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Selection

    Spock has a sophisticated atom selection feature, allowing for the creation of complex queries. The individual query elements can be nested, and boolean ``and'' and ``or'' operations applied. Curly braces ``{'' and ``}'' can be used to group elements to change the order of operations. Various numerical relationships can be indicated by the symbols ``='' (equals), ``<>'' (not equals), ``>'' (greater than), ``<'' (less than), ``>= or =>'' (greater than or equals) and ``<= or =<'' (less than or equals). For strings, only the ``='' and ``<>'' relations are valid. The exact syntax used to combine query elements will be described in §5.4, after the simple query elements have been introduced. A few definitions are necessary in order to understand the syntax of the simple queries.

For RANGEs and LISTs only equals (``='') and not equals(``<>'') are valid relationships, e.g. rn<>[1,2,3] or an=(1,2).

Note: As a typographic convention, in the manual, a construct like ``<RANGE|LIST|NUMBER>'' indicates that a RANGE, or LIST or NUMBER may be used, but the angle brackets and vertical bar are not a part of the expression. For a LIST, however, the square brackets are a required part of the expression.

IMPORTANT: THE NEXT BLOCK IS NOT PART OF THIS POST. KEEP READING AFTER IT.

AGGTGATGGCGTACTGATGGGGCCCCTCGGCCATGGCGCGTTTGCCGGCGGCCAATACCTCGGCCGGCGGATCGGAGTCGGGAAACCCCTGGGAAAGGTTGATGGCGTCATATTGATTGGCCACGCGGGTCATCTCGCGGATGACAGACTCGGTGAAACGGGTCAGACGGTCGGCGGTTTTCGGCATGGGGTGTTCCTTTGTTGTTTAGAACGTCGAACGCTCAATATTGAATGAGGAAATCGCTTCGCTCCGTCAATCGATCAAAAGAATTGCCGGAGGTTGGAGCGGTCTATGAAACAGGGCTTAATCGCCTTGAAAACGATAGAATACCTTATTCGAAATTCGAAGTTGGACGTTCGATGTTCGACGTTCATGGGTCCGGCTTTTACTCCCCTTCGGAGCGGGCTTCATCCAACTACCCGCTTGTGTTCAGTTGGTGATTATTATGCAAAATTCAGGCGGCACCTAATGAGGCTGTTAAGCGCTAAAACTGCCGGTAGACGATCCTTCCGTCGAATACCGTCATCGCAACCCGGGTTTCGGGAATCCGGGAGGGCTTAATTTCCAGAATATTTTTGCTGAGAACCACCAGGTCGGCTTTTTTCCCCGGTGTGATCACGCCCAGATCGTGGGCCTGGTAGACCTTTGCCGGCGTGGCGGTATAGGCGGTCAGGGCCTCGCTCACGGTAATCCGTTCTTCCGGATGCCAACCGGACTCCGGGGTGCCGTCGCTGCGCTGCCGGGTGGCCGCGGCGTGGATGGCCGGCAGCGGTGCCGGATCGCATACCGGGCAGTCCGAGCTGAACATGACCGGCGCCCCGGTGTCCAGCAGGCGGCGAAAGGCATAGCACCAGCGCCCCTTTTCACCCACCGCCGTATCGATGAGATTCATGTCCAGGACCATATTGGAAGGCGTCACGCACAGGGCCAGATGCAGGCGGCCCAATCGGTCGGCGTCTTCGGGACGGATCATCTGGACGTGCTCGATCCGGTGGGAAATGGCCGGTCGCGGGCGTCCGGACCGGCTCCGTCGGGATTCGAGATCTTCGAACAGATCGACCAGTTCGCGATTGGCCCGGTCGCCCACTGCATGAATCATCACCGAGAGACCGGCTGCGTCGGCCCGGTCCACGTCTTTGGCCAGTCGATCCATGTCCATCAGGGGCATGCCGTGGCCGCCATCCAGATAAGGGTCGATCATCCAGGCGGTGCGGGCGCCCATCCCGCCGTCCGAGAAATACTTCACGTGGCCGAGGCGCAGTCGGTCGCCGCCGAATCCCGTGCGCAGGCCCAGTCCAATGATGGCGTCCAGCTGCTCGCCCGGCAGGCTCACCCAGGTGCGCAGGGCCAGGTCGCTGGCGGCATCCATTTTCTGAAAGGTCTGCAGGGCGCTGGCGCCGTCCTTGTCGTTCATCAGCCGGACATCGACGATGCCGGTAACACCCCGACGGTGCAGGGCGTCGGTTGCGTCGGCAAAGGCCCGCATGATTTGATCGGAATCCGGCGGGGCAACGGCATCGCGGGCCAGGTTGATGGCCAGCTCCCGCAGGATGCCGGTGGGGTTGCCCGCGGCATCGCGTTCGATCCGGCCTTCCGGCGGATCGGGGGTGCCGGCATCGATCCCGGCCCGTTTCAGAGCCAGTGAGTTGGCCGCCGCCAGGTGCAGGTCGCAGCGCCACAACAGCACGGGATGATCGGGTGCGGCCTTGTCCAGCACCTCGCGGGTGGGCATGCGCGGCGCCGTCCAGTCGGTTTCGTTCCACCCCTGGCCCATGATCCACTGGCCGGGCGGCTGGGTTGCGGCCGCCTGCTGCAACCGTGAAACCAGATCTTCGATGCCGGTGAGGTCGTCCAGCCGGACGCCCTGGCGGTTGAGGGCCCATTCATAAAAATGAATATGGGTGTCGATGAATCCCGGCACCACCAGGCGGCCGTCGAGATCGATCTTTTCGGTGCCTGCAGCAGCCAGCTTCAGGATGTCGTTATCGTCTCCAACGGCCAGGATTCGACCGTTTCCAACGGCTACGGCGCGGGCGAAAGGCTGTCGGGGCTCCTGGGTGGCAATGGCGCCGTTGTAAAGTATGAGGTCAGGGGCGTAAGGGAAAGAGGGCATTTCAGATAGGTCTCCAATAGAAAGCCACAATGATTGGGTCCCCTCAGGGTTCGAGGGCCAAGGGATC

Atom/Residue Numbering

  Perhaps the most common types of selections are based on the atom and residue numbering. The commands take the form of: The reason for the difference between pdban and an is that spock assigns a sequential number for each atom it reads, and each atom is uniquely identified by this number. If there is more than one file read in, the first atom of the second file will not have an=1, but rather, the an will be one greater than the last atom of the first file. In each, case, the pdban is the number assigned to the atom by the PDB file. Further, if there are missing residues in the PDB file, PDB atom numbers may be missing. There are no corresponding gaps in the an field. Several different atoms may have the same pdban.

Examples:

 

Atom, Residue, Chain, Altloc, Icode and Subset Names: